La Guardia vividly describes Israel’s ethnic and religious diversity and the challenge of creating harmony and consensus in an immigrant society, where strife between Jews of European and Oriental origin is deep and many ethnic and religious communities struggle bitterly for power and resources. The influx of Russian and Ethiopian Jews in recent years has strained Israel’s absorptive capacity. And continuing ethnic discrimination, especially against Jews of non-European origin, recalls the old saying that “Israel loves immigration but hates immigrants.”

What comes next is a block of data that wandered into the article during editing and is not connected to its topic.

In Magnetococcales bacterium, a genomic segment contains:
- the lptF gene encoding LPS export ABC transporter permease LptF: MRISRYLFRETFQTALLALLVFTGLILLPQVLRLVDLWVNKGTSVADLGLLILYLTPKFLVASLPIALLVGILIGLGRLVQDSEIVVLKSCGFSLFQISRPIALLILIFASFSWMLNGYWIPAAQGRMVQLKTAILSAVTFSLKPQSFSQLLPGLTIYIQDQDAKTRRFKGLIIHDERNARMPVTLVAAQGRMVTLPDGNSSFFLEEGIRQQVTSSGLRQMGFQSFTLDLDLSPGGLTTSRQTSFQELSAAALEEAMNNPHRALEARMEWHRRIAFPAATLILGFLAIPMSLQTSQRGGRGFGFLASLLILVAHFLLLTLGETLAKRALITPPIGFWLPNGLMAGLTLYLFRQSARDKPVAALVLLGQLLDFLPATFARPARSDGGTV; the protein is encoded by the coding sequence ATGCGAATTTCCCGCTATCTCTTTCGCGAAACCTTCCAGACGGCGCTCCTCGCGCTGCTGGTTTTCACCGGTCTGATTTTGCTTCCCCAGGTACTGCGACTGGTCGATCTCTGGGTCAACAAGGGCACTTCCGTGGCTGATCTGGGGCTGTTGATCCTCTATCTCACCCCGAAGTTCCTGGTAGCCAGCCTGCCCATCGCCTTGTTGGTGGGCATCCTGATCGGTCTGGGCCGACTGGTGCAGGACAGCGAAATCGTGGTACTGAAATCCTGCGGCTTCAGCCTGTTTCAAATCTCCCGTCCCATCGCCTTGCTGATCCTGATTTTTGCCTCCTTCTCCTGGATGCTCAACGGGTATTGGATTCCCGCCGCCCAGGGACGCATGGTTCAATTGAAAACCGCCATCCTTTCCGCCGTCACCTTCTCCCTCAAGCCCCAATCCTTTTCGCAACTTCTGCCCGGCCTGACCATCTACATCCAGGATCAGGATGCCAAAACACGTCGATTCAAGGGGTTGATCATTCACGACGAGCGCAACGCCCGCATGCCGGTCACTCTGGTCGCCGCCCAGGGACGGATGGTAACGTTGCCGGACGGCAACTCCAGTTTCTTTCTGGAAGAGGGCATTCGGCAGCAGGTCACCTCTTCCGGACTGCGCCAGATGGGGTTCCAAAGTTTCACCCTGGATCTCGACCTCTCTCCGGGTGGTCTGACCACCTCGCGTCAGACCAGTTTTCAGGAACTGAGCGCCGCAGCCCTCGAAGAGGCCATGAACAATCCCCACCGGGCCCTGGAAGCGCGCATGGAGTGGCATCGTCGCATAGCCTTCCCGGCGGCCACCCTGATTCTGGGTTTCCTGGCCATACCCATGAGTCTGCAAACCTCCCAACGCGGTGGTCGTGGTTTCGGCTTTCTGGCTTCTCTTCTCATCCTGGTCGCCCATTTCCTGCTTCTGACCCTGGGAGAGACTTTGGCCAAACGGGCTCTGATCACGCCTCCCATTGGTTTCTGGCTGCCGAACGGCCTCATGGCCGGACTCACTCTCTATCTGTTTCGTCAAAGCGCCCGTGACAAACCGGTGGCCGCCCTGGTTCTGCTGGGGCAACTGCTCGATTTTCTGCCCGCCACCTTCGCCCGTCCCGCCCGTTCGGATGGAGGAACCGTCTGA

To give color and context, La Guardia takes the reader on interesting excursions – for example, to the introductory grilling by a polite but insistent Israeli intelligence officer at Ben Gurion airport; an IDF induction camp, where tearful mothers say good bye to their newly drafted kids; a sidewalk café in Tel Aviv, where patrons watch a “summer parade of women’s navels”; the former village and massacre site of Deir Yassin, where a psychiatric hospital is now located; a kibbutz in northern Israel, where “Athens and Sparta” combine; an IDF fire base and a Palestinian refugee camp in Lebanon; the Erez checkpoint on the Israel-Gaza border, where Palestinian day workers pass through “a human cattle enclosure”; and a chat in Hebron with settler theorist Elyakim Haetzni, who calls conflict with the Palestinians “part of life as a Jew in a gentile world.”